- (1.) OUT of these nine appeals, three appeals being ITA Nos. 3672 to 3674/Mum/2008 (assessee's appeals) and three appeals being ITA Nos. 4142 to 4144/Mum/2008 (Revenue's appeals) are cross appeals for assessment years 2004 -05, 2005 -06 and 2006 -07 which arise from three separate orders of ld. CIT(A) -31, Mumbai dated 27 -3 -2008 passed in the first round of litigation while three cross objections being COs. No. 200 to 202/Mum/2009 are filed by the assessee in respect of Revenue's appeal being ITA Nos. 4142 to 4144/Mum/2008. The remaining three appeals being ITA Nos. 4319, 4767 and 4768/Mum/2009 are the appeals filed by the assessee against three separate orders of ld. CIT(A) -31 Mumbai dated 15 -5 -2009 for assessment years 2004 -05, 2005 -06 and 2006 -07 passed in the second round of litigation. Since the issues involved in all these nine appeals and three cross objections are common and interlinked, the same have been heard together and are being disposed of by a single consolidated order for the sake of convenience. The relevant facts of the case giving rise to all these appeals and cross objections are as follows. The assessee M/s. Shipping Corporation of India Limited (SCIL in short) is a Government of India Enterprise which is engaged in the business of shipping. It owns around 90 ships which are plied all over the world. In the course of its business, SCIL is also required to hire ships to meet capacity requirements where exigencies arise. Such ships are taken on charter from the non -resident owners of the ships, registered outside India. The control and operation of all these ships, which are used in international waters, vests with SCIL. SCIL was called upon by the A.O. vide letter dated 9 -11 -2006 to furnish the details of ships/oil tankers/vessels taken on hire/time charter during the previous years relevant to assessment years 2004 -05, 2005 -06 and 2006 -07 along with the names and addresses of the foreign companies to whom the payments were made on account of hire/time charter charges. SCIL was also required by the A.O. to explain as to whether any tax was deducted at source before making such payments to the concerned non - resident entities. M/s. SCIL vide its letter dated 24 -4 -2007 furnished all the details required by the A.O. which revealed that no tax at source was deducted by SCIL from the payments made to the non -resident entities towards hire/time charter charges during the relevant three assessment years. The A.O., therefore, vide letter dated 28 -6 -2007 required SCI to show cause as to why it should not be treated as the assessee in default u/s 201(1) of the Income -tax Act, 1961 for its failure to deduct tax at source and also to show cause as to why interest u/s 201(1A) of the Act should not be charged in its case. In its reply submitted to the A.O. vide letter dated 27 -7 -2007, SCIL explained in detail as to how there was no failure on its part to deduct tax at source from the payments made to the non -resident entities on account of hire/time charter charges and why it should not be treated as an assessee in default u/s 201(1) of the Act. This explanation of the SCI was not found acceptable by the A.O. and he proceeded to hold, for the reasons given in the orders passed u/s 201(1)/201(1A) of the Act, that the hire/time charter charges paid by the assessee to the non -resident entities being in the nature of royalty (equipment royalty taking ship as an equipment), SCIL was required to deduct tax at source from the said payment. Accordingly, he treated SCI as assessee in default for its failure to deduct tax at source @20% on the amount remitted (grossed up) and also levied interest u/s 201(1) of the Act as under: - -
(2.) AGAINST the orders passed by the A.O. u/s 201/201(1)/(1A) of the Act for all the three years under consideration, SCI preferred its appeals before the ld. CIT(A) contending that the payments in question made to the non -resident entities towards hire/time charter charges were not in the nature of royalty within the meaning of section 9(1)(vi) of the Act read with Explanation 2 (iva) thereto. The ld. CIT(A) agreed with this contention raised on behalf of SCIL and held that the payments made by SCIL to the non -resident ship owners for time charter could not be considered as royalty as envisaged in clause (iva) of Explanation 2 to section 9(1)(vi) of the Act. The ld. CIT(A), however, referred to section 44B of the Act and concluded that SCI having entered into time charter arrangements with non -resident ship owners, it was a case of payment made to non -residents for carrying of the goods and amount paid by SCI to the non -resident ship owners was chargeable to tax in India as business profit u/s 44B of the Act. Having held so, the ld. CIT(A) directed the A.O. to consider the relevant Double Tax Avoidance Agreements (DTAAs) between India and foreign countries of which the non -resident ship owners were residents and allow appropriate relief, if any, to SCI as per the said DTAA. Aggrieved by the orders of the ld. CIT(A) taking this view in the first round of proceedings, which is partly in favour of the assessee, both the assessee and Revenue have preferred their respective appeals before the Tribunal and the SCI has also filed its cross objections.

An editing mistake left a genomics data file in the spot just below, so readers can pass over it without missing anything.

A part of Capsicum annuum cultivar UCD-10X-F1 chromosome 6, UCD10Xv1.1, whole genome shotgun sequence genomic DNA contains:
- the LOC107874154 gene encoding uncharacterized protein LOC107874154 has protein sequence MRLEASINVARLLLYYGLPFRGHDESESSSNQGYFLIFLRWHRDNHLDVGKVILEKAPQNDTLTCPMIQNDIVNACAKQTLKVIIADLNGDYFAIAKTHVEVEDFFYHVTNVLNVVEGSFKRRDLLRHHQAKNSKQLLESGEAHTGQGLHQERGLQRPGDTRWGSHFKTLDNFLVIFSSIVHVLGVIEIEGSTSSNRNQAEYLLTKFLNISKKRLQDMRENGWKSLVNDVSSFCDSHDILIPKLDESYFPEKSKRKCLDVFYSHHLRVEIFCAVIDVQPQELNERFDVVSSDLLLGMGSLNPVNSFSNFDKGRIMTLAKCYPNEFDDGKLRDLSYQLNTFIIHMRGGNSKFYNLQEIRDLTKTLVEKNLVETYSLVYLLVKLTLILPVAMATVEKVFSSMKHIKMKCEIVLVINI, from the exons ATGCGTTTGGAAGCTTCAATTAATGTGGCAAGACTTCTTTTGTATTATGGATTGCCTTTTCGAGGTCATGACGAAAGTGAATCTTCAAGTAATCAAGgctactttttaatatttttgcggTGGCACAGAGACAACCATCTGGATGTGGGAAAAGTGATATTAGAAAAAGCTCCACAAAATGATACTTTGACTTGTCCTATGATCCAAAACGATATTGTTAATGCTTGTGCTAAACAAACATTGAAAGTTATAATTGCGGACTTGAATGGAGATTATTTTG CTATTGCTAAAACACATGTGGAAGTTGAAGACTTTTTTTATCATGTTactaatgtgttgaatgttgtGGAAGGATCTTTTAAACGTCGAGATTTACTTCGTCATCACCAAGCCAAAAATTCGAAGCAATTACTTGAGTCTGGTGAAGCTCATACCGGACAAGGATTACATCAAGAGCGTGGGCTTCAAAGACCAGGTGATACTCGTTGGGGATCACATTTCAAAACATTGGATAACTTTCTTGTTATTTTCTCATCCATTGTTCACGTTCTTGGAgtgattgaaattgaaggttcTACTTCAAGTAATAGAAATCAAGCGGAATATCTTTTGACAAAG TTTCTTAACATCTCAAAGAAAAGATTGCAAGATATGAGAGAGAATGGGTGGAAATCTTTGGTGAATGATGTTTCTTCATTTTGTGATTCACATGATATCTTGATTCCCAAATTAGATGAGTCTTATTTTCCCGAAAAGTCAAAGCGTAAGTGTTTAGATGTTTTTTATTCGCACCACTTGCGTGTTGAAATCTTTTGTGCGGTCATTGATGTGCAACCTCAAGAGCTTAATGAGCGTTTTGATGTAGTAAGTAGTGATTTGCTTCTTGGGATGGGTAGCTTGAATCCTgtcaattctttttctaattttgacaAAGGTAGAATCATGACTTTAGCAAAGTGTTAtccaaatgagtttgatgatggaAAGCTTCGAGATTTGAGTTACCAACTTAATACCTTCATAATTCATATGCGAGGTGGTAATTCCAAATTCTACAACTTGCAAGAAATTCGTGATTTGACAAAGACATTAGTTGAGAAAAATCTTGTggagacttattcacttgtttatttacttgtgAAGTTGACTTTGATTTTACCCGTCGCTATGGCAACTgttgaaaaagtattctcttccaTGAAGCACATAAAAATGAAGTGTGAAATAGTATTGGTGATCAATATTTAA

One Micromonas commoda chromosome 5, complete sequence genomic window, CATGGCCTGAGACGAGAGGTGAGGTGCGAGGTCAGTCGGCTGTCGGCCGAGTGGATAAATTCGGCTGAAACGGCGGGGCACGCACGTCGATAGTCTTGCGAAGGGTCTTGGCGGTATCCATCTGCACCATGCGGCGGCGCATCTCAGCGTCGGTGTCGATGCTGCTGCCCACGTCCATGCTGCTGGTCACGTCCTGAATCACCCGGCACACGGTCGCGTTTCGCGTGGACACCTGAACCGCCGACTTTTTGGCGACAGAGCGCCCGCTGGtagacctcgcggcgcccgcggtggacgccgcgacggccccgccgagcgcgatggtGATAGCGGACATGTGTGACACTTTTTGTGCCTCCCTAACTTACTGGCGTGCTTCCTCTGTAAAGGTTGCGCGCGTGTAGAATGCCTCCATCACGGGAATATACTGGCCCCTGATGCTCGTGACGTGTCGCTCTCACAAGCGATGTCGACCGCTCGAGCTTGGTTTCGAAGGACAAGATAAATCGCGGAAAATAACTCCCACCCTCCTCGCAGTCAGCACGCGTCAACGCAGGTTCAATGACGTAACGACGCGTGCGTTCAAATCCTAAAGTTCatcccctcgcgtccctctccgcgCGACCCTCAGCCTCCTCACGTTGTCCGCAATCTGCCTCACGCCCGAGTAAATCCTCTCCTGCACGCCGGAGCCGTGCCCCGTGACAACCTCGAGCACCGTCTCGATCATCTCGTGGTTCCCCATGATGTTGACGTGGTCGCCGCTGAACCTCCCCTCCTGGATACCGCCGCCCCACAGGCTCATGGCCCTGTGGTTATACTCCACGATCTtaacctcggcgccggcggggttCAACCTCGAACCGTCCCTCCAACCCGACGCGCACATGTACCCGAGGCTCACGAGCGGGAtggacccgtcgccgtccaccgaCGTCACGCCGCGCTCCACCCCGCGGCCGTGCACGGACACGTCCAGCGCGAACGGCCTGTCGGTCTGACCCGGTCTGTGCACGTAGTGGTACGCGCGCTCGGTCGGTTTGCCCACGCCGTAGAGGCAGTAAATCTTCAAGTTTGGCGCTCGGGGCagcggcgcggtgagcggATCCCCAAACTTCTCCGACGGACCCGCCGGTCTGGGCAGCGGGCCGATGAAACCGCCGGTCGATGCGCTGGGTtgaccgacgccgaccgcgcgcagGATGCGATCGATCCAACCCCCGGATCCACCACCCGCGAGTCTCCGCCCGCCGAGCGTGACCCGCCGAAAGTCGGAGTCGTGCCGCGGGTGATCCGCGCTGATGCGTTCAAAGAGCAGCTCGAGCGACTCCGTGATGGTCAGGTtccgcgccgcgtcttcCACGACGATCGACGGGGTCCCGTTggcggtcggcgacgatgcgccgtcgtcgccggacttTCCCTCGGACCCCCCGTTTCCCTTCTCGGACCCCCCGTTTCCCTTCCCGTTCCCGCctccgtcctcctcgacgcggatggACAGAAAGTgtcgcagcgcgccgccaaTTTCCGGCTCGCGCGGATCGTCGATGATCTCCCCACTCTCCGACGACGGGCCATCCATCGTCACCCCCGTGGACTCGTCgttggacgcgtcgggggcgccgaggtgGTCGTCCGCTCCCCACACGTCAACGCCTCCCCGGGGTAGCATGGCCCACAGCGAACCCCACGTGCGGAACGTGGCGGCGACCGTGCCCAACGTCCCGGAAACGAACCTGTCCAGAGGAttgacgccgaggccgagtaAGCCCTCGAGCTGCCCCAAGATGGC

(3.) MEANWHILE , the A.O. proceeded to give effect to the orders of the ld. CIT(A) passed in the first round. He called for the details of payments made by SCI to the ship owners. On perusal of the said details as well as the relevant DTAAs, the A.O. found that the remittances made to France were taxable in India @ 25% of the normal tax chargeable under Article DC of the relevant treaty. He also found that India did not have a DTAA with Liberia and hence remittances made to the said country were chargeable at normal rate applicable to the foreign company. The A.O. also examined the details of remittances made by SCI and held on such examination that the gross amount of charter hire charges including address commission, lashing/communication, visualizing and radiographic expenses and war risk premium were liable to be considered for the purpose of computation of income of the non -resident as per the provisions of section 44 -B of the Act. Accordingly, the A.O. determined 7.5% of the gross amount as income of the ship owners liable to tax in India as per the provisions of section 44B of the Act and treated SCI as the assessee in default u/s 201(1) of the Act to that extent. He also levied interest u/s 201(1A) of the Act on the amount so determined. Against the orders passed by the A.O. u/s 201(1)/201(1A) of the Act while giving effect to the orders of the ld. CIT(A) passed in the first round, SCIL again preferred its appeal before the ld. CIT(A) and after considering the submissions made on behalf of SCIL as well as the material available on record, the ld. CIT(A) dismissed the said appeals of the SCIL vide three separate orders passed on 15 -5 -2009. Against these orders passed by the ld. CIT(A) in the second round, SCIL has again preferred its appeal before the Tribunal being ITA Nos. 4319, 4767 and 4768/Mum/2009. We have heard the arguments of both the sides and also perused the relevant material available on record. In its appeals being ITA Nos. 3672 to 3674/Mum/2008, SCIL, the assessee has raised a solitary common issue as to whether the ld. CIT(A), on the facts and as per the provisions of the Act, is justified in holding a view that the provisions of section 44B of the Act are directly applicable in its case. The ld. Representatives of both the sides at the time of hearing before us have agreed that this issue is squarely covered in favour of the assessee by the decision of the Tribunal in assessee's own case for A.Y. 2003 -04 rendered vide its order dated 15th December, 2009 passed in ITA No. 9143/Mum/2004. A copy of the said order is placed on record before us and perusal of the same shows that a similar issue has been decided by the Tribunal in favour of the assessee vide paras 7 to 9 of its order which read as under: - - "7. We have considered the rival submissions. Section 44B read as follows: - - Special provision for computing profits and gains of shipping business in the case of non -residents - (1) Notwithstanding anything to the contrary contained in sections 28 to 43A, in the case of an assessee, being a non -resident, engaged in the business of operation of ships, a sum equal to seven and a half per cent of the aggregate of the amounts specified in sub -section (2) shall be deemed to be the profits and gains of such business chargeable to tax under the head "Profits and gains of business or profession". (2) The amounts referred to in sub -section (1) shall be the following, namely: - - (i) the amount paid or payable (whether in or out of India) to the assessee or to any person on his behalf on account of the carriage of passengers, livestock, mail or goods shipped at any port in India; and (ii) the amount received or deemed to be received in India by or on behalf of the assessee on account of the carriage of passengers, livestock, mail or goods shipped at any port outside India." Chartering is an activity within the shipping industry. In some cases a charterer may own cargo and employ a shipbroker to find a ship to deliver the cargo for a certain price, called freight rate. A charterer may also be a party without a cargo who takes a vessel on charter for a specified period from the owner and then trades the ship to carry cargo at a profit above the hire rate, or even makes a profit in a rising market by re -letting the ship out to other charterers. A voyage charter is the hiring of vessel and crew for a voyage between a load port and a discharge port. The charterer pays the vessel owner on a per -ton or lump -sum basis. The owner pays the port costs (excluding stevedoring), fuel costs and crew costs. A bareboat charter is an arrangement for the hiring of a vessel whereby no administration or technical maintenance is included as part of the agreement. The charterer pays for all operating expenses, including fuel, crew, port expenses and hull. 8. In the present appeal, there is no dispute that the chartering by SCI was a voyage charter. There is also no dispute that the chartered ships operated in international waters and payments were made to the ship owners outside India in foreign currencies. Section 44B(1) refers to an Assessee who is a non -resident, who is in receipt of amounts specified in sub -section (2) of section 44B. Sub -section (2) of section 44B refers to two situations: - - "(1) the first situation talks about shipping of goods from a port in India. The amount paid or payable (whether in or out of India) to the Assessee or to any person, on his behalf on account of the carriage of passengers, livestock, mail or goods shipped at any port in India. Admittedly in the case of SCI, even the Assessing Officer has accepted the fact that chartered ships operated in international waters. If that be so then the condition that the payment should be for shipping done at any port in India is not satisfied. (2) The second situation talks about a case where the goods are not shipped from a port in India but in respect of chartering activity, receipt of amounts is actually in India or by fiction deemed to be received in India. The amount should be received or deemed to be received in India by or on behalf of the SCI on account of the carriage of passengers, livestock, mail or goods shipped at any port outside India. Admittedly in the present the amounts were paid by SCI outside India in foreign currency. 9. Thus, the receipts in the hands of the recipient could not be brought within the fold of section 44B of the Act. The findings of learned CIT(A) without taking into consideration this factual aspect in our view cannot be sustained. We therefore hold that the recipients of the payments from SCI cannot be charged to tax on the receipts from SCI U/S. 44B of the Act. Therefore the payments by the SCI were not chargeable to tax in India and therefore there was no obligation on the part of the SCI to deduct tax at source u/s. 195 of the Act. Consequently the order of learned CIT(A) to this extent is held to be not correct. The other consequential directions of learned CIT(A) are also therefore held to be not correct. The appeal of the SCI to this extent is allowed. The other issues raised by the SCI in its grounds of appeal are not being adjudicated since the preliminary issue is decided in favour of the SCI." ;